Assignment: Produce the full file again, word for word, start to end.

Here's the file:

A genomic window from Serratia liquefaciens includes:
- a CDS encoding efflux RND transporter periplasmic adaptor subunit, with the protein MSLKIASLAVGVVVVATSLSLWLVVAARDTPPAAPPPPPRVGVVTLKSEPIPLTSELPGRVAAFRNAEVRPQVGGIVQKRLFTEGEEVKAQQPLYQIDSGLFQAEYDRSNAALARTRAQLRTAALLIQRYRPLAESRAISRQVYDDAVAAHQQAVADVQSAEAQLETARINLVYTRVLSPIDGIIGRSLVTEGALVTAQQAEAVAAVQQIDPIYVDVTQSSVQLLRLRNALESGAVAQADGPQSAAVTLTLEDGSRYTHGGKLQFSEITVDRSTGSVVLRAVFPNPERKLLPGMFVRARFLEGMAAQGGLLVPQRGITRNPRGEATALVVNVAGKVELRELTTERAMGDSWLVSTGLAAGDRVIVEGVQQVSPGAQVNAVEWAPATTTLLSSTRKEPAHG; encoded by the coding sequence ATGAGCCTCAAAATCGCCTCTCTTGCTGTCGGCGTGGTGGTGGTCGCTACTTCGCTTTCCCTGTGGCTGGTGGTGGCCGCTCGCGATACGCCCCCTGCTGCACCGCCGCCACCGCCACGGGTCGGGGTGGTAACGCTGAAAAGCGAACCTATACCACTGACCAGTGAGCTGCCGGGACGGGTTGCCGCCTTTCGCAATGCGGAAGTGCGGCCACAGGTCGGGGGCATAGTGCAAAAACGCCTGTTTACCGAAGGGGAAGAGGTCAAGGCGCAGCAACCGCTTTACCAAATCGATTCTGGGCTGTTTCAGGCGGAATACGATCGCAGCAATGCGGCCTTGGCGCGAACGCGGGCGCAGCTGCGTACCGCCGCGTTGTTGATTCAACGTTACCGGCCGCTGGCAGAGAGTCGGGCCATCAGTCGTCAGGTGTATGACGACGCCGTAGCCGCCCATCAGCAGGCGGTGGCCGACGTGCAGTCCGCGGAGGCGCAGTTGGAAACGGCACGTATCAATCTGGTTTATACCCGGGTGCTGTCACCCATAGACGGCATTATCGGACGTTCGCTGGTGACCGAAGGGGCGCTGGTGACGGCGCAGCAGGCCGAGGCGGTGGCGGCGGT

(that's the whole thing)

A genomic window from Serratia liquefaciens includes:
- a CDS encoding efflux RND transporter periplasmic adaptor subunit, with the protein MSLKIASLAVGVVVVATSLSLWLVVAARDTPPAAPPPPPRVGVVTLKSEPIPLTSELPGRVAAFRNAEVRPQVGGIVQKRLFTEGEEVKAQQPLYQIDSGLFQAEYDRSNAALARTRAQLRTAALLIQRYRPLAESRAISRQVYDDAVAAHQQAVADVQSAEAQLETARINLVYTRVLSPIDGIIGRSLVTEGALVTAQQAEAVAAVQQIDPIYVDVTQSSVQLLRLRNALESGAVAQADGPQSAAVTLTLEDGSRYTHGGKLQFSEITVDRSTGSVVLRAVFPNPERKLLPGMFVRARFLEGMAAQGGLLVPQRGITRNPRGEATALVVNVAGKVELRELTTERAMGDSWLVSTGLAAGDRVIVEGVQQVSPGAQVNAVEWAPATTTLLSSTRKEPAHG; encoded by the coding sequence ATGAGCCTCAAAATCGCCTCTCTTGCTGTCGGCGTGGTGGTGGTCGCTACTTCGCTTTCCCTGTGGCTGGTGGTGGCCGCTCGCGATACGCCCCCTGCTGCACCGCCGCCACCGCCACGGGTCGGGGTGGTAACGCTGAAAAGCGAACCTATACCACTGACCAGTGAGCTGCCGGGACGGGTTGCCGCCTTTCGCAATGCGGAAGTGCGGCCACAGGTCGGGGGCATAGTGCAAAAACGCCTGTTTACCGAAGGGGAAGAGGTCAAGGCGCAGCAACCGCTTTACCAAATCGATTCTGGGCTGTTTCAGGCGGAATACGATCGCAGCAATGCGGCCTTGGCGCGAACGCGGGCGCAGCTGCGTACCGCCGCGTTGTTGATTCAACGTTACCGGCCGCTGGCAGAGAGTCGGGCCATCAGTCGTCAGGTGTATGACGACGCCGTAGCCGCCCATCAGCAGGCGGTGGCCGACGTGCAGTCCGCGGAGGCGCAGTTGGAAACGGCACGTATCAATCTGGTTTATACCCGGGTGCTGTCACCCATAGACGGCATTATCGGACGTTCGCTGGTGACCGAAGGGGCGCTGGTGACGGCGCAGCAGGCCGAGGCGGTGGCGGCGGT